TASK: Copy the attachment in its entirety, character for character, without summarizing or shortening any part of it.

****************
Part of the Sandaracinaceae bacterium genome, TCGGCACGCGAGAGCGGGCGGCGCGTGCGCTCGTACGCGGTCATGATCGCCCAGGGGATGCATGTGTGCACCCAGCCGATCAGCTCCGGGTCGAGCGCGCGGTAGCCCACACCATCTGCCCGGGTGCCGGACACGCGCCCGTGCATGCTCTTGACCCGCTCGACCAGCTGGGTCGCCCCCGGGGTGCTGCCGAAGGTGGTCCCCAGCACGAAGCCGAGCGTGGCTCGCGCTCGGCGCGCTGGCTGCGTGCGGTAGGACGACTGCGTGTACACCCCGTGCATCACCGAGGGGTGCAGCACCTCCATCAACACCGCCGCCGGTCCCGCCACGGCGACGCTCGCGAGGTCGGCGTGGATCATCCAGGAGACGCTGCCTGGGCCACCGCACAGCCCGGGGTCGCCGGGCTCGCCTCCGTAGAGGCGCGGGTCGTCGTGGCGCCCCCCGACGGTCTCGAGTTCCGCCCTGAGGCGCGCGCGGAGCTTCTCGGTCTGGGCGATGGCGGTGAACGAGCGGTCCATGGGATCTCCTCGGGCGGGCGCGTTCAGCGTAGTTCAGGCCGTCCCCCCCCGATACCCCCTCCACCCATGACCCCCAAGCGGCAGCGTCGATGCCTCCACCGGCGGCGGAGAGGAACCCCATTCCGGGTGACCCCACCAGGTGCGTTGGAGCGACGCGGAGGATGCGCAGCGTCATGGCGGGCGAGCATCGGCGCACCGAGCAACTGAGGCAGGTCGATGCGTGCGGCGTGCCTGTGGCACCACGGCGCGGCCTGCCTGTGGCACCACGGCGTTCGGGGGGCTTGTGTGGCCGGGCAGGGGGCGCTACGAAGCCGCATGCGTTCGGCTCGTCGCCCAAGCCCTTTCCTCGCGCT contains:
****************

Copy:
Part of the Sandaracinaceae bacterium genome, TCGGCACGCGAGAGCGGGCGGCGCGTGCGCTCGTACGCGGTCATGATCGCCCAGGGGATGCATGTGTGCACCCAGCCGATCAGCTCCGGGTCGAGCGCGCGGTAGCCCACACCATCTGCCCGGGTGCCGGACACGCGCCCGTGCATGCTCTTGACCCGCTCGACCAGCTGGGTCGCCCCCGGGGTGCTGCCGAAGGTGGTCCCCAGCACGAAGCCGAGCGTGGCTCGCGCTCGGCGCGCTGGCTGCGTGCGGTAGGACGACTGCGTGTACACCCCGTGCATCACCGAGGGGTGCAGCACCTCCATCAACACCGCCGCCGGTCCCGCCACGGCGACGCTCGCGAGGTCGGCGTGGATCATCCAGGAGACGCTGCCTGGGCCACCGCACAGCCCGGGGTCGCCGGGCTCGCCTCCGTAGAGGCGCGGGTCGTCGTGGCGCCCCCCGACGGTCTCGAGTTCCGCCCTGAGGCGCGCGCGGAGCTTCTCGGTCTGGGCGATGGCGGTGAACGAGCGGTCCATGGGATCTCCTCGGGCGGGCGCGTTCAGCGTAGTTCAGGCCGTCCCCCCCCGATACCCCCTCCACCCATGACCCCCAAGCGGCAGCGTCGATGCCTCCACCGGCGGCGGAGAGGAACCCCATTCCGGGTGACCCCACCAGGTGCGTTGGAGCGACGCGGAGGATGCGCAGCGTCATGGCGGGCGAGCATCGGCGCACCGAGCAACTGAGGCAGGTCGATGCGTGCGGCGTGCCTGTGGCACCACGGCGCGGCCTGCCTGTGGCACCACGGCGTTCGGGGGGCTTGTGTGGCCGGGCAGGGGGCGCTACGAAGCCGCATGCGTTCGGCTCGTCGCCCAAGCCCTTTCCTCGCGCT contains: